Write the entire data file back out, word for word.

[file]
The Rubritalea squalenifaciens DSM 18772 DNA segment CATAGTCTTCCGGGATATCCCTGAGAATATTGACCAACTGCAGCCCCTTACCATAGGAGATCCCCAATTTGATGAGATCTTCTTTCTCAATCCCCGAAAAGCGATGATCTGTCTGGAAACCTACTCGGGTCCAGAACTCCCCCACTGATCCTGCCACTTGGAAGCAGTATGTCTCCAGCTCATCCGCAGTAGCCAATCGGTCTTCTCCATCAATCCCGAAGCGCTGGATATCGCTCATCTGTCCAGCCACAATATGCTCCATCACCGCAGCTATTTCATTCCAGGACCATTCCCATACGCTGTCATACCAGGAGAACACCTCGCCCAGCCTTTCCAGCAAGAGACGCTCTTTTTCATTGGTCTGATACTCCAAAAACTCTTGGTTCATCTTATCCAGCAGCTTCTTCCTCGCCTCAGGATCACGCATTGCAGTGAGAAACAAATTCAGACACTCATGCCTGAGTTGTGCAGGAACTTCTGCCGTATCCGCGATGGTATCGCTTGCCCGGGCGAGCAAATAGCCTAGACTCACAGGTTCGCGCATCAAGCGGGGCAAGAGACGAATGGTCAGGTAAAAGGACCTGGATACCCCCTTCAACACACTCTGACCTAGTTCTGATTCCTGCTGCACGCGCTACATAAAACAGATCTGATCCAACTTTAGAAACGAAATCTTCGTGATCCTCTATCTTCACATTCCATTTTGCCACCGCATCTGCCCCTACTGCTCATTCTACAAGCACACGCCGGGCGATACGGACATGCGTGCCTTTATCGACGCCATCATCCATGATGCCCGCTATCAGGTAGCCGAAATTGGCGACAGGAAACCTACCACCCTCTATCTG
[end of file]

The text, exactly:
The Rubritalea squalenifaciens DSM 18772 DNA segment CATAGTCTTCCGGGATATCCCTGAGAATATTGACCAACTGCAGCCCCTTACCATAGGAGATCCCCAATTTGATGAGATCTTCTTTCTCAATCCCCGAAAAGCGATGATCTGTCTGGAAACCTACTCGGGTCCAGAACTCCCCCACTGATCCTGCCACTTGGAAGCAGTATGTCTCCAGCTCATCCGCAGTAGCCAATCGGTCTTCTCCATCAATCCCGAAGCGCTGGATATCGCTCATCTGTCCAGCCACAATATGCTCCATCACCGCAGCTATTTCATTCCAGGACCATTCCCATACGCTGTCATACCAGGAGAACACCTCGCCCAGCCTTTCCAGCAAGAGACGCTCTTTTTCATTGGTCTGATACTCCAAAAACTCTTGGTTCATCTTATCCAGCAGCTTCTTCCTCGCCTCAGGATCACGCATTGCAGTGAGAAACAAATTCAGACACTCATGCCTGAGTTGTGCAGGAACTTCTGCCGTATCCGCGATGGTATCGCTTGCCCGGGCGAGCAAATAGCCTAGACTCACAGGTTCGCGCATCAAGCGGGGCAAGAGACGAATGGTCAGGTAAAAGGACCTGGATACCCCCTTCAACACACTCTGACCTAGTTCTGATTCCTGCTGCACGCGCTACATAAAACAGATCTGATCCAACTTTAGAAACGAAATCTTCGTGATCCTCTATCTTCACATTCCATTTTGCCACCGCATCTGCCCCTACTGCTCATTCTACAAGCACACGCCGGGCGATACGGACATGCGTGCCTTTATCGACGCCATCATCCATGATGCCCGCTATCAGGTAGCCGAAATTGGCGACAGGAAACCTACCACCCTCTATCTG